Rosaries often had a larger, more lavish bead at the end of the string, the terminal bead, as well as so-called gauds—large, ornamental beads that prompted the devotee to say the Pater Noster. Because of its size, this bead might be either one of these bead types. Both of these types of larger beads signaled wealth and upper-class status manifested in fine materials and exquisite workmanship, but they also likely attest to their owners’ most deeply held concerns.

This bead diverges from the majority of the beads just described in that it lends itself more readily to devotional use. Three sixteenth-century German beads in Hamburg are similarly two-sided and similarly display the Face of Christ with the Crown of Thorns on one side, and a skull on the opposite side. Each of these objects urges the viewer to turn the bead.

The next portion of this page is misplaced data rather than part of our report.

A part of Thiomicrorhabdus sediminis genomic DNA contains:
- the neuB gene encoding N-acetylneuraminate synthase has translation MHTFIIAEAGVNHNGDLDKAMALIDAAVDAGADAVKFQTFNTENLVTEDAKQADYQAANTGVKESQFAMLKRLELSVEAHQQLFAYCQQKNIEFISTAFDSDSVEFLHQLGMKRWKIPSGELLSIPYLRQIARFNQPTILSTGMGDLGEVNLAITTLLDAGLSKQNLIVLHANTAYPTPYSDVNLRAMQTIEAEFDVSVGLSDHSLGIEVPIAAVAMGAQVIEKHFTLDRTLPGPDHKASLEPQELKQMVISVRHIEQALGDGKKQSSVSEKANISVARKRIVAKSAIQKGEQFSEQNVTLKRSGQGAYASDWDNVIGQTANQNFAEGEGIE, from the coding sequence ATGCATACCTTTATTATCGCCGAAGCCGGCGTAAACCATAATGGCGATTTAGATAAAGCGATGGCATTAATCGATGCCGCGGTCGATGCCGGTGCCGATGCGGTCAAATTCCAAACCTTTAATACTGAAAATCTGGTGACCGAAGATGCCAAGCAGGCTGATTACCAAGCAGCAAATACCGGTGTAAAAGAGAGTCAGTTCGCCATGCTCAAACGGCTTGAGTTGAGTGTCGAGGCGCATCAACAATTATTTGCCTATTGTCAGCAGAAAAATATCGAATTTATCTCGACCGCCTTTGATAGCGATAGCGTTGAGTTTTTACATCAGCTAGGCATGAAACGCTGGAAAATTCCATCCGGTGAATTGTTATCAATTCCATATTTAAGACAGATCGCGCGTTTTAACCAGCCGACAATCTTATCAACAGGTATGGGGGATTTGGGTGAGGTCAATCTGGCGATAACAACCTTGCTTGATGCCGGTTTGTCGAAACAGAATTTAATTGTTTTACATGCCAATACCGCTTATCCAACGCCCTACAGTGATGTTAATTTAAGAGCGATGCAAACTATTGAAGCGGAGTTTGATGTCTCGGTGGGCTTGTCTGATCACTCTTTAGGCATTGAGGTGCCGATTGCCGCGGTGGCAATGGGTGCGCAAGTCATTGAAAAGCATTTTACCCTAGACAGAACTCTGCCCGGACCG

In these two-faced beads, ultimately the owner does not enjoy looking at his own “portrait,” but instead must identify with the skull, an abject reminder of mortality that as the bead turns recalls the suffering of Christ’s incarnation and Passion. In a touching detail and perhaps final reassurance: although Christ does not meet the eyes of the viewer, his lips seem to be parted as if to speak.

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